Federal Reserve update: January 2012
The Federal Reserve expects that economic weakness will continue into 2014, according to the projections released Wednesday from its latest meeting. In response, the Fed indicated it will keep interest rates low through that time, meaning that savers shouldn't expect a reprieve from low savings account rates anytime soon.
The federal funds rate
The Fed's announcement made it unlikely that the federal funds rate, which has stood at a target of 0-0.25 percent since the last recession, will see any changes in the near future.
In addition to announcing its intentions on low rates, the Fed also released detailed projections of key economic indicators and the likely Fed responses over the next three years. Here's what these projections say the economy has in store:
- Economic growth. The Fed has revised its projection of 2012's real GDP growth rate downward since November, from a range of 2.5 to 2.9 percent to a range of 2.2 to 2.7 percent. While this is expected to improve incrementally over the next two years, what is really disturbing is the Fed's forecast for the long-term growth rate of just 2.3 to 2.6 percent.
- Unemployment. The Fed's projected range of 8.2 to 8.5 percent means it doesn't expect the unemployment rate to get much better this year. Even by 2014, the Fed expects this rate to have improved only to between 6.7 and 7.6 percent.
- Interest rates. The Fed projections indicate no movement in interest rates this year or next, and a split vote on the likelihood of increase in 2014.
While the Fed has cited greater transparency as the reason for releasing these newly-detailed projections, it may actually be a tactic to get more mileage out of monetary policy. With short-term rates already near zero, there's not much more the Fed can do to lower those rates, but by signalling that it expects rates to remain low over the next few years, the Fed may be hoping to coax longer-term rates (which are set on freely-traded markets) to lower levels.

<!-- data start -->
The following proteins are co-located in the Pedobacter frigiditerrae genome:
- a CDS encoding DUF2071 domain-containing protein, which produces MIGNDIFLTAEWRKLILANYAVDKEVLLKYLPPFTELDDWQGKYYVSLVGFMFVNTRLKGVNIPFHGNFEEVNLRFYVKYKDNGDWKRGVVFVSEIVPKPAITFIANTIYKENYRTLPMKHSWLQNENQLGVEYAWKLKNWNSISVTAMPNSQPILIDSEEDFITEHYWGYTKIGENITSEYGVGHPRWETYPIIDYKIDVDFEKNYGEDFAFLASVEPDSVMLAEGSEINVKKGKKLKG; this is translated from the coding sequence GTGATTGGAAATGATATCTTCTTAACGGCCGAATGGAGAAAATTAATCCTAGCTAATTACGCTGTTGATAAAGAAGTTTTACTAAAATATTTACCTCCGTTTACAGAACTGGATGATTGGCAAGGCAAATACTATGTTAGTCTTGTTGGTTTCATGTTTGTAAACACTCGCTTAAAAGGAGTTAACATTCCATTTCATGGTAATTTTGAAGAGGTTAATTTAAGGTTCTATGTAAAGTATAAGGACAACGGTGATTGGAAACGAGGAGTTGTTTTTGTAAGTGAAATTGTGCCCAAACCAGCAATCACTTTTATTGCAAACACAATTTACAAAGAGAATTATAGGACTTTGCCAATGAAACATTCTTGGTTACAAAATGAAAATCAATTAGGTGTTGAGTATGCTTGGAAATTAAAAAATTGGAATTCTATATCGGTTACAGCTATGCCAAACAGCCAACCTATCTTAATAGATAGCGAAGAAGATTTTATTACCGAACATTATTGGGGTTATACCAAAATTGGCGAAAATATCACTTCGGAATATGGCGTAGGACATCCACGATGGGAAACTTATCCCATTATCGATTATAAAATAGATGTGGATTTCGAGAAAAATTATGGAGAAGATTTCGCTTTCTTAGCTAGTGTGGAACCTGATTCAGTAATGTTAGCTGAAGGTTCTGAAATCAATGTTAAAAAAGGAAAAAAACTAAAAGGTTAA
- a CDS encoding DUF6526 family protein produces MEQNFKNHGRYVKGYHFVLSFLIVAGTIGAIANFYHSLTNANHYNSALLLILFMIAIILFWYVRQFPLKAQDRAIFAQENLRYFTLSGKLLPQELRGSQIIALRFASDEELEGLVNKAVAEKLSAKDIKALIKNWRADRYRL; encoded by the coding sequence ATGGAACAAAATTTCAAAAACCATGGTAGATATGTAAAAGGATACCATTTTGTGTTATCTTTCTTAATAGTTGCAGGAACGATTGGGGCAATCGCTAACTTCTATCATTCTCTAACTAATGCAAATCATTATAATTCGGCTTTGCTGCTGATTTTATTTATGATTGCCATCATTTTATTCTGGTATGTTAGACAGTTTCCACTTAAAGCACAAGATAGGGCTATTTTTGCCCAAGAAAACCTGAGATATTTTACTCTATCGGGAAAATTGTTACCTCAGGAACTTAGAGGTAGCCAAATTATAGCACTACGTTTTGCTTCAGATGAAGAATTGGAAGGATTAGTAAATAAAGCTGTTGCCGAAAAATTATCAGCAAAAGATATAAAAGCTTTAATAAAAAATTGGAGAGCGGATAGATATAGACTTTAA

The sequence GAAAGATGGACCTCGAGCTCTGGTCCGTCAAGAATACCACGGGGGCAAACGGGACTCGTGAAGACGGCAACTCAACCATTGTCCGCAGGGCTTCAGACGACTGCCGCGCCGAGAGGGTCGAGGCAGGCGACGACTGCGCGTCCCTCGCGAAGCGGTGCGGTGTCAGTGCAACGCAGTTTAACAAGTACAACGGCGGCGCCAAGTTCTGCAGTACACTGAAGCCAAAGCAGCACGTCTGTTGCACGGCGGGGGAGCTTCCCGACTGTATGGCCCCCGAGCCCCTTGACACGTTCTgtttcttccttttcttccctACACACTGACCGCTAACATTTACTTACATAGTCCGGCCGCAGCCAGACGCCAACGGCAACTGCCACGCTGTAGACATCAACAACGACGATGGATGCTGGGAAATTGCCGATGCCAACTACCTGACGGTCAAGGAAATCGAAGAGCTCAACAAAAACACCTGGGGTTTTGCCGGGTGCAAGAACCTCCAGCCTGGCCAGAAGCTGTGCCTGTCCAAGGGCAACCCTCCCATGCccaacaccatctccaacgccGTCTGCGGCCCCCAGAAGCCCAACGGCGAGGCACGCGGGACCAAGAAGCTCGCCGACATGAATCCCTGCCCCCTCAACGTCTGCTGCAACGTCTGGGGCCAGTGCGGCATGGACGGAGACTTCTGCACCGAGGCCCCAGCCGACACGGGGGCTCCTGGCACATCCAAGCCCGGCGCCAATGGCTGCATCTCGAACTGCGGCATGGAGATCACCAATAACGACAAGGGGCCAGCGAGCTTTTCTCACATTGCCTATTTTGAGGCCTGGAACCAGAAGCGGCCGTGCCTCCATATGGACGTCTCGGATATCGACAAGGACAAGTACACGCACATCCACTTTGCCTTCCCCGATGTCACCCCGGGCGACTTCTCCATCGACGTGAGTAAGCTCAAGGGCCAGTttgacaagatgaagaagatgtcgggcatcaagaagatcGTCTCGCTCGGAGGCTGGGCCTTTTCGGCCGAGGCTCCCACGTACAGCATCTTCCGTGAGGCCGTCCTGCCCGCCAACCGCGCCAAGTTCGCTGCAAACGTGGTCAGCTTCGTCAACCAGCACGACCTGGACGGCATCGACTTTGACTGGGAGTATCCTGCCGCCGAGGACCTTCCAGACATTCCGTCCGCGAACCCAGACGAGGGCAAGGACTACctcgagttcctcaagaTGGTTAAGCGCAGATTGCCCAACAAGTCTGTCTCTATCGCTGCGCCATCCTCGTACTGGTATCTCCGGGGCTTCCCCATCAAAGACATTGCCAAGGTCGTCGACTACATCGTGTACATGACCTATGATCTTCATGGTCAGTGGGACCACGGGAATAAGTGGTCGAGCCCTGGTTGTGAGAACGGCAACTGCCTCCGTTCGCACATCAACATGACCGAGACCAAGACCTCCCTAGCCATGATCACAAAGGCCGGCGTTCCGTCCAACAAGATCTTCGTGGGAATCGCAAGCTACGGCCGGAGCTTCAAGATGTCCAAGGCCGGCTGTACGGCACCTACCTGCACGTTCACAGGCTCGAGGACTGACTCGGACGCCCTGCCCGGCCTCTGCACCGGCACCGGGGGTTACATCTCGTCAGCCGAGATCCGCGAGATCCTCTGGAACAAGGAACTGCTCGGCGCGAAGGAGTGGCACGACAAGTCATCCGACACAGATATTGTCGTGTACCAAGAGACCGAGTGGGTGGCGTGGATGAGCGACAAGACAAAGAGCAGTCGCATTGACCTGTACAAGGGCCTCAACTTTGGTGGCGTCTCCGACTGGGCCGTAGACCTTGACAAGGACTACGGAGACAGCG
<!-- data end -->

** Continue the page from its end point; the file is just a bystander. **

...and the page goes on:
While in some respects the Fed may simply be the messenger, many experts are expressing concern over the possible negative consequences of the Fed's low-rate approach. Some examples:
- Inflation. It already flared up a little last year, and it could easily escalate again.
- Lost income. Retirees and pension plans will continue to be hurt by the lower income levels resulting from low interest rates.
- Bank turmoil. Low interest rates may lock banks into years of low profitability, meaning lower savings account rates, higher fees, and fewer choices for consumers.
- The bounce-back effect. The Fed indicates that it considers the long-term normal for the federal funds rate to be around 4 percent. The question is, once it has kept this rate at around 0.25 percent for a few years, when will the economy be strong enough to withstand the shock of rates bouncing all the way back to 4 percent?
Still, these concerns haven't deterred the Fed from pursuing their current policy with renewed commitment, as the latest meeting outcome indicates. And unfortunately, that renewed commitment means that it could be years until the rates on CDs, saving accounts and money market accounts improve significantly.
MoneyRates.com Interest Rate Forecast: 2012
March 13, 2012: 0-0.25 percent
April 24-25, 2012: 0-0.25 percent
June 19-20, 2012: 0-0.25 percent
July 31, 2012: 0-0.25 percent
September 12, 2012: 0-0.25 percent
October 23-24, 2012: 0-0.25 percent
December 11, 2012: 0-0.25 percent